Ramon Espana surly realized his own dream through  the 1980s, in my view the last great American circus decade.  Another flyer with an advanced vision and more muscle yet, was the majestic Miguel Vazquez, who caught his first quadruple somersault  before a Tucson, Arizona audience while flying for Ringling-Barnum in 1982.  As the seasons flew by,  Miguel, seen below, had scarce competition, save for the Caballeros, whose quad career, from what I vaguely understand, was short lived.  In circus history, the lone figure of Miguel’s dazzling triumph still looms alone -- almost -- in its greatness.

Almost.  In 1991, the Russians included a quiet quad, executed by Vilen Golovko and  Pyotr Serdukov, in their celebrated aerial epic, The Flying Cranes, a tribute to fallen soldiers in WWII.  But ballyhoo the trick, they did not, fearing that the feat alone would detract from the sensitive story line. Which begs the question, with what frequency did Golovko and Serudkov succeed?

The Russians were already redesigning human flight patterns in circus space and time,  adding multiple riggings into novel configurations, to turn the standard daring-young-man appearance into a constellation of daring souls in motion at the same time.  I first beheld their thrilling vision at the Old Circus in Moscow, in 1979.  A stunning revelation of how and why the greatest  ring stars push to break new boundaries.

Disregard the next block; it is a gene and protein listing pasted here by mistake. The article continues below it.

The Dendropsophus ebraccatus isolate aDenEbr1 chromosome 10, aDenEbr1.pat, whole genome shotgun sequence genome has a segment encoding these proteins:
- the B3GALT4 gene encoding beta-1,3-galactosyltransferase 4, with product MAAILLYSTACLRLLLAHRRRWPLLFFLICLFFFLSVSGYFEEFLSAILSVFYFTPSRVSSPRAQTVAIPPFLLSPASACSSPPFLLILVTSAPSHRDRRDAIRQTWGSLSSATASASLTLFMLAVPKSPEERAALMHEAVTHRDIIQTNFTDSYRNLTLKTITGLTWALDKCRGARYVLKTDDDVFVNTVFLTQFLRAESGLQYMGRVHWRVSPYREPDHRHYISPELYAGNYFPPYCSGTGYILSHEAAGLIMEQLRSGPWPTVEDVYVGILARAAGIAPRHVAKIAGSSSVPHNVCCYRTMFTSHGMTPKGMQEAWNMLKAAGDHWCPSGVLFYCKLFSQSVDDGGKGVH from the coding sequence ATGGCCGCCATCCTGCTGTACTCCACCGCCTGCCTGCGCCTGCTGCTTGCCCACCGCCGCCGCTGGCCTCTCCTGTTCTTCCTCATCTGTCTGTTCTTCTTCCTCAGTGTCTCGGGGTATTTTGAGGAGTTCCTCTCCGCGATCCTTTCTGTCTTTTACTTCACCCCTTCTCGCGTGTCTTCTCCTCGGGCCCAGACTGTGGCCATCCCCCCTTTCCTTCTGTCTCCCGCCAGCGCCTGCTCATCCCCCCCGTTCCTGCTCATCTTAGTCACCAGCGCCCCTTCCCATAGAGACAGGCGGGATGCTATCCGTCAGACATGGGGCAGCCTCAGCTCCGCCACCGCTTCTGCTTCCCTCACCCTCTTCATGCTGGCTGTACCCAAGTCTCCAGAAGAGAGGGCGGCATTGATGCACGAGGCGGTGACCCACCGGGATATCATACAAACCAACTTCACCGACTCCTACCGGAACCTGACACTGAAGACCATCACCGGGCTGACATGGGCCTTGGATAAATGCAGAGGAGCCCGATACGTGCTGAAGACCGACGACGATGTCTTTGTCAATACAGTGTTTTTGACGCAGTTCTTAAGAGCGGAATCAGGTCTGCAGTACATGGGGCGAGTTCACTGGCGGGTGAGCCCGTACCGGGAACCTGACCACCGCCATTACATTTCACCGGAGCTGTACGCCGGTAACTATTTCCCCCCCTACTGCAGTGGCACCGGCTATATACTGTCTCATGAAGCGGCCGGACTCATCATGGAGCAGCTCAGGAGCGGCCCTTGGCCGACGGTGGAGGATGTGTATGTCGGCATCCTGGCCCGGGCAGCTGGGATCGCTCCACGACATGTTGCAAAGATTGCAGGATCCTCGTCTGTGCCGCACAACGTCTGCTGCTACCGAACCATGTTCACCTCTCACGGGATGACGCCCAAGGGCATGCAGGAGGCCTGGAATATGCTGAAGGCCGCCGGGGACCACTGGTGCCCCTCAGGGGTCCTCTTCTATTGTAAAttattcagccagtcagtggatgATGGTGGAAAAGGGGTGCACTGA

After the 1980s, things began to slacken off in this country.  One shocking year at  Ringling in the 1990s, there was not a single trapeze act on the bill!.  I could hardly believe it.  Kenneth Feld, his own innovator, believed it. And the show went on.  Other countries were following the Soviet lead.  From Shanghai to America came the Shanghai Swingers, a sensational hyper ballet of complex aerial patterns, which I caught at UniverSoul Circus.  Other similarly inclined troupes landed prime time on Ringling. One always wanted more, and so more is what we got.

Today still, a number of ambitious young flyers take their turns at the elusive quad.  So far, they invariably fail to reach the golden altitudes with any degree of consistency.  Might this not possibly make the standard trapeze act, where a triple is no longer a notable exception, feel a tad, passe?

Ringling’s last show offered the crowd an exhilarating twist on a trapeze staple, thank you, Feld Family in fearless retreat, when two of the Tuniziani flyers, a fabulous troupe from Venezuela, turned triples simultaneously from separate riggings, flying in opposite directions past each. Spellbinding.  At least in the air, Ringling-Barnum went out in a blaze of glory.

Trumping the quad, something even more miraculous has come to flight: At Monte Carlo three festivals ago, one of the flyers in a troupe of eleven turned the quintuple  — yes, five somersaults.  The house was  ecstatic, on its feet, encoring.  Three or four minutes on its feet.   How I would love to have been there.  The judges sighed, GOLD.